• I’m pretty much a pantser, but I did do a bit of planning for NaNo. However, it wasn’t enough planning and I’ve struggled at times to find interesting enough things to write about in between my planned plot points! The “what if” questions are always good though, whether during planning or pantsing!

  4. Vanessa, All good advice! I probably don’t try this nearly as often as I should. I think if you can gain some perspective on your story, it can only help. I will keep those things in mind… especially the fairy nest in Central Park. ; )

  5. Great advice, Vanessa. I have never tried any of these techniques, and that is one of my biggest flaws in writing. I don’t take enough risks with the story. I hate seeing my characters in trouble, and I pull them out before I should. Through much practice and tough love (on myself) I have gotten better at putting my stories through the wringer. I like your suggestions, and I will try them as I continue with my NaNo novel.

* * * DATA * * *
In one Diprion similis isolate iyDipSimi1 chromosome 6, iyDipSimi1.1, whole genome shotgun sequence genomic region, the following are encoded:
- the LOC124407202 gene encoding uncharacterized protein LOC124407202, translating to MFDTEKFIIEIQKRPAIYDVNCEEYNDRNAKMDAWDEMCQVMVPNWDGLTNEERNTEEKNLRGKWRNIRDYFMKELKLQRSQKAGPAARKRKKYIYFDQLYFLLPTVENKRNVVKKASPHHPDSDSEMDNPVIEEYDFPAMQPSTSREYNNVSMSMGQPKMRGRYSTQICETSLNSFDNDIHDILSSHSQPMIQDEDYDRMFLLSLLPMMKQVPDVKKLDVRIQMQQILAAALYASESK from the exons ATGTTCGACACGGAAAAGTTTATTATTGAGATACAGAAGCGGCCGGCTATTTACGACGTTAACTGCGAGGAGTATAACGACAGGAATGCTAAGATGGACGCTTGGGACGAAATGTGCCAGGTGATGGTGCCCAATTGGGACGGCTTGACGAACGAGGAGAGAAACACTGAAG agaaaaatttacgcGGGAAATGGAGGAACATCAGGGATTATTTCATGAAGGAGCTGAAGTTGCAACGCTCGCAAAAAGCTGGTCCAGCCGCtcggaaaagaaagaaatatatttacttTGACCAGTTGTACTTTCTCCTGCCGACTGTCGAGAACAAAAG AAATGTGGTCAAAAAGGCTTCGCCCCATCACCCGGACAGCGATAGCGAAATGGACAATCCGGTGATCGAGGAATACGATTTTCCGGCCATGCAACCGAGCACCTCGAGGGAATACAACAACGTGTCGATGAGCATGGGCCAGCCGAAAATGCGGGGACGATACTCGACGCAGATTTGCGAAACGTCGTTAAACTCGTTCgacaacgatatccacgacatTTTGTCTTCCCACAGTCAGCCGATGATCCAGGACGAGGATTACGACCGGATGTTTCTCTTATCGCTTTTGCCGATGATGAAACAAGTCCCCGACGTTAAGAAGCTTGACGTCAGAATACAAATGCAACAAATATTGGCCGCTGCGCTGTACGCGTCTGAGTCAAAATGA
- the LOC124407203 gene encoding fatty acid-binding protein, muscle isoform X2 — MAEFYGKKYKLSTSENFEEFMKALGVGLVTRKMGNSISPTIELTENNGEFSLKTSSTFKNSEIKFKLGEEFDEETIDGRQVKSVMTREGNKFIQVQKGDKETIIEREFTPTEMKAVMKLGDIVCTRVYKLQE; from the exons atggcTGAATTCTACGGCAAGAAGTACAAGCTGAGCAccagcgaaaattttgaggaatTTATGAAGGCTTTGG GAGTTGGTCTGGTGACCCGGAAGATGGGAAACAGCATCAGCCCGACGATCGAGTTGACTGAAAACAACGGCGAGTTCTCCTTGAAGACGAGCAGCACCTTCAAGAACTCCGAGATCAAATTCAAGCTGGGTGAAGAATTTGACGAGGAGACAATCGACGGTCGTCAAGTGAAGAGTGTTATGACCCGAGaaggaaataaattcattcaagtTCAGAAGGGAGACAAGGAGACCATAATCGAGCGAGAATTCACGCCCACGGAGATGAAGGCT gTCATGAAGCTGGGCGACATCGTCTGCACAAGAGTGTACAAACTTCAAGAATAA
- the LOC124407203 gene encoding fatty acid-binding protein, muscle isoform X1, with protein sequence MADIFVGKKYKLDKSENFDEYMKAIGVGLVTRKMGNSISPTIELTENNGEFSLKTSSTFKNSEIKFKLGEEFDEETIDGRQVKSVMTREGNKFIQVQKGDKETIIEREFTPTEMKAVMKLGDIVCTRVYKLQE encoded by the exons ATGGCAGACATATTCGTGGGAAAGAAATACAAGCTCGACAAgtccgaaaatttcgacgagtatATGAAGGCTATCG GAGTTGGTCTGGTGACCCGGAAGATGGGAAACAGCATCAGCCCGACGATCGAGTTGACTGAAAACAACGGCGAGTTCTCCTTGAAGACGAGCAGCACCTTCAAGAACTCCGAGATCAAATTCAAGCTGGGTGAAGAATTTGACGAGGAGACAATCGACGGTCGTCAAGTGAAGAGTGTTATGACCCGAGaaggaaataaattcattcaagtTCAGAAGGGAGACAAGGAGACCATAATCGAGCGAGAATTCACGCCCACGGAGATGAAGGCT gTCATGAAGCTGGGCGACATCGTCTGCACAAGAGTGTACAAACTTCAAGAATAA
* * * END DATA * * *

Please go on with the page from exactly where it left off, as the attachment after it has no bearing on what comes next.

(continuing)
• Thanks Kate. I was just saying to Anne, up there ^^^ that it makes you feel quite brave and powerful if you take a risk like this. I actually tried the random explosion of a building in my NaNo one a couple of days ago and it was quite exciting to do because it wasn’t part of my planned story at all. Of course because my NaNo story is a mafia story, it could actually fit, depending on what else I write around it, so it’s not a completely wild and crazy addition! Maybe I’ll try something wild and crazy in my last few thousand words.

  6. Vanessa, afraid that wouldn’t work for me! It falls into the category of improvisation, and my problem is, as soon as I invent a situation or a character, it becomes set in stone, with a life of its own, and it refuses to die. As soon as I give a character a name, it becomes real; it wants to develop a whole life story, a set of conflicts that need to be resolved and integrated into the basic plots, etc., etc. Pretty soon the story has balooned into a monster for length.